May 24, 2024

Viktor Hovland picked a remote area of the range at TPC Sawgrass’ outstanding practice facilities where few onlookers could pry.

The Players Championship was taking place that March. Under the cautious supervision of his unconventional and new coach, Joseph Mayo, the Norwegian had already enjoyed a consistent start to the year that would eventually turn extraordinary.

At the Arnold Palmer Invitational the week prior, Hovland placed in a tie for tenth place, marking his first top-10 finish of 2023. He was working hard, hitting shot after shot from a bunker to the practice green during the biggest week of the year thus far.

The tutoring seems quite basic. As I walked past, I heard people discussing simple principles like stance, ball position, and striking points.

Hovland was a master of concentration, soaking up all the knowledge imparted by his coach, a former professional poker player who entered the coaching field by selling golf launch monitors.

At Sawgrass that week, Hovland tied for third place. After finishing second to Brooks Koepka at the US PGA Championship in May at Oak Hill, he went on to win his first PGA Tour event at the Jack Nicklaus Memorial in Ohio a fortnight later.

This was the first PGA Tour victory to occur on U.S. soil; the previous three had taken place in Mexico and Puerto Rico. He triumphed at Muirfield Village by shooting seven under par, his first victory on a course that was actually difficult.

Four months later, he can finally claim success in the season-long FedEx Cup after shooting the lowest combined score at the Tour Championship in Atlanta with East Lake guru Xander Schauffele. This victory followed one week earlier success at the Olympia Fields, site of the 2003 US Open, in the BMW Championship.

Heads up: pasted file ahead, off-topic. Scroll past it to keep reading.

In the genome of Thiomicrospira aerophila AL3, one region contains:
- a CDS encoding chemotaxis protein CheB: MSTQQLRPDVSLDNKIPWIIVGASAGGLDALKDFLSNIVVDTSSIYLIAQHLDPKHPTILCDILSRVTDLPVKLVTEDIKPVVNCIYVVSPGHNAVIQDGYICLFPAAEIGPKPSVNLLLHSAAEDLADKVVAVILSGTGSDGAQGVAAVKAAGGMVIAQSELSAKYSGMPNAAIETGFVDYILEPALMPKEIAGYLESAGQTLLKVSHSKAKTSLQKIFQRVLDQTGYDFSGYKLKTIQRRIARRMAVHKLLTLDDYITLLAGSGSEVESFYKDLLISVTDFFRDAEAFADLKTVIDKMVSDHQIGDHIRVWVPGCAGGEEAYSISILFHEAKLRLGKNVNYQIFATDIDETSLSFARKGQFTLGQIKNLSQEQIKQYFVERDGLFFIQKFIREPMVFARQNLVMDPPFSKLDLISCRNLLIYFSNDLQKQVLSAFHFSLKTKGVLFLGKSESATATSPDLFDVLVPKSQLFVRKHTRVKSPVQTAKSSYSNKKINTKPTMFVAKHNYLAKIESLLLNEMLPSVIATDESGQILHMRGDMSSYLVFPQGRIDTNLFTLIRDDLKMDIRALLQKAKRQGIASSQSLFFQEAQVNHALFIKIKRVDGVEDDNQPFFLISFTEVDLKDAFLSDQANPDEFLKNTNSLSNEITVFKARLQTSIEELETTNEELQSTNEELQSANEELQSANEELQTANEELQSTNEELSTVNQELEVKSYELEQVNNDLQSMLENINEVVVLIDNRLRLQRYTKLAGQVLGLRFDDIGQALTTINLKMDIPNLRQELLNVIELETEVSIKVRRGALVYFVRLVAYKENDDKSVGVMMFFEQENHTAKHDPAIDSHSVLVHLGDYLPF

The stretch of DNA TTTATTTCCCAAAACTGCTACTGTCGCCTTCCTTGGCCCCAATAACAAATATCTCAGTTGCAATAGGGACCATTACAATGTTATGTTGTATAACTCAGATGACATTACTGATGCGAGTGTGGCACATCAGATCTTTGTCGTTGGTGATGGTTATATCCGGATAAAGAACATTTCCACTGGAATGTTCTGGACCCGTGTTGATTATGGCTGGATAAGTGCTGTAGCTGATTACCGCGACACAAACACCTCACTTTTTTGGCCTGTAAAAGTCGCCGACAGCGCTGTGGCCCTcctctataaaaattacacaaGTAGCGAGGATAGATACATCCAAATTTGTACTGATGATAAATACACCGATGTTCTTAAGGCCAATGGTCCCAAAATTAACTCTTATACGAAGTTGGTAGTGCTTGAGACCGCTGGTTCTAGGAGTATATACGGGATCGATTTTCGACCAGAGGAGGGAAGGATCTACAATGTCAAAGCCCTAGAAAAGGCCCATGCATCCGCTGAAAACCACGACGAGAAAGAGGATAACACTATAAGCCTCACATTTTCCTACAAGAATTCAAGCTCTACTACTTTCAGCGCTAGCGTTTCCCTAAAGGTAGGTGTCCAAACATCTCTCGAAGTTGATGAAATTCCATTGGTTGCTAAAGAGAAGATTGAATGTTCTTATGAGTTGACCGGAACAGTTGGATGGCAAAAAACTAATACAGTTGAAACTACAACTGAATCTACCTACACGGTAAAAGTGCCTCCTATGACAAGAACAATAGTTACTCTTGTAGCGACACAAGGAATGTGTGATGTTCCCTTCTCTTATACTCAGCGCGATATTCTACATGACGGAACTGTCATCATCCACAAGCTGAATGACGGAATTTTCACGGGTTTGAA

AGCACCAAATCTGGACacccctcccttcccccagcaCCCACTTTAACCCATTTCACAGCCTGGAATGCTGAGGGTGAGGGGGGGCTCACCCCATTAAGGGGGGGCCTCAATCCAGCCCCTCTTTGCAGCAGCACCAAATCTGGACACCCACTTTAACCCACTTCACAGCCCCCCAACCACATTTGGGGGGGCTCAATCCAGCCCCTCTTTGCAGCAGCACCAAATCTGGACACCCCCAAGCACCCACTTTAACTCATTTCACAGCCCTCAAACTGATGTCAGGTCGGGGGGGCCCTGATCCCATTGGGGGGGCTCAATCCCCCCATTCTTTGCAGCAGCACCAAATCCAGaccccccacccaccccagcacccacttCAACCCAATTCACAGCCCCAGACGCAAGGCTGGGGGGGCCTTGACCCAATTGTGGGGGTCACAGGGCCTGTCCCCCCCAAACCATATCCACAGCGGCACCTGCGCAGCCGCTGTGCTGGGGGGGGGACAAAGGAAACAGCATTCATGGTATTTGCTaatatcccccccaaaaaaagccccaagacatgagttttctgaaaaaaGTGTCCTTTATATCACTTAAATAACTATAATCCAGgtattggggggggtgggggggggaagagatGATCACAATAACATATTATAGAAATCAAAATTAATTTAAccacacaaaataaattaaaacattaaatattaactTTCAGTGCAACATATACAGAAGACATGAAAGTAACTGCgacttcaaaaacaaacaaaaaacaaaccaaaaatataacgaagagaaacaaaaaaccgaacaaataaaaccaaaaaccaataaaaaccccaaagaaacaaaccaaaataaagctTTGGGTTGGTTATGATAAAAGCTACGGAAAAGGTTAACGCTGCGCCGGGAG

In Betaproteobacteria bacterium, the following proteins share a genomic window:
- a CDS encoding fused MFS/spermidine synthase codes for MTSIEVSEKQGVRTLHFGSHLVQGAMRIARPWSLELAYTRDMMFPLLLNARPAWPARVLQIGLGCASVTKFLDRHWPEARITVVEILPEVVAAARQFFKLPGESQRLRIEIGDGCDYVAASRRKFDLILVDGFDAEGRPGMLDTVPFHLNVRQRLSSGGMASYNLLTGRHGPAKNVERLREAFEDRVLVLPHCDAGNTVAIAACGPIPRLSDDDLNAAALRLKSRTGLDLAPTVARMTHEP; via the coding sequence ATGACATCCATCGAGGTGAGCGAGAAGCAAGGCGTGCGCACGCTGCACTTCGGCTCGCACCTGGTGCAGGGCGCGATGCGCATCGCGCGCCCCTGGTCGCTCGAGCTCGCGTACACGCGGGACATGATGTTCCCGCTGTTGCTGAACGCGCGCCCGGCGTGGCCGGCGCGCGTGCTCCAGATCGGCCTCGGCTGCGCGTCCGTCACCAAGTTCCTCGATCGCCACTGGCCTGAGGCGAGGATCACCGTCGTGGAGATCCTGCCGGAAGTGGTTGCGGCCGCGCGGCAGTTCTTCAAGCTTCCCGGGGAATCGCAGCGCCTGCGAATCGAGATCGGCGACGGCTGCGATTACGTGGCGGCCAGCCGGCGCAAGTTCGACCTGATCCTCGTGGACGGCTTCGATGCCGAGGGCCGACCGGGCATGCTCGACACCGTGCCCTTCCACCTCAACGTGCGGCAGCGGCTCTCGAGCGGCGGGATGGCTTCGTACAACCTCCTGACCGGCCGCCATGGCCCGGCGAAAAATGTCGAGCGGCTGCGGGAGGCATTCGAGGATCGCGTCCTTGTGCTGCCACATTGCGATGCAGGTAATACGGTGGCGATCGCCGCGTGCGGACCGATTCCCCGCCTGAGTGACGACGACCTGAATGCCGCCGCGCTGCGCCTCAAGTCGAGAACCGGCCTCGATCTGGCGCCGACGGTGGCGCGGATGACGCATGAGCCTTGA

The new world number four, who earned a record $34.5 million (£27.4 million) in prize money in 2023, will join Europe’s Ryder Cup team the following month as perhaps the game’s hottest player.

His last 11 rounds, which include 64, 65, 69, 68, 65, 61, 68, 64, 66, and 63, have all been in the 60s. His cumulative score for the final three PGA Tour play-off events is 46 under par.

No one can shoot so well without great wedge shots, but this golfer chipped like a rank amateur for the majority of his professional career.

Hovland subsequently acknowledged, “When I was standing over every shot, I was saying, ‘Don’t duff it, skull it, don’t leave it in the bunker. “My friend and I made up the proverb, “Just land it on and keep it on. When we had a chip, we pretty much lowered the bar.

In addition to using vice-captain of the European Ryder Cup Edoardo Molinari as a performance coach, Hovland started working with Mayo at the beginning of this year. The analytics whiz Italian immediately discovered tactical weaknesses in the Norwegian’s play.

Hovland, who is usually aggressive, would far too frequently short-side himself with an eight-iron to wedge approaches, exacerbating alleged chipping shortcomings by creating challenging scrambles.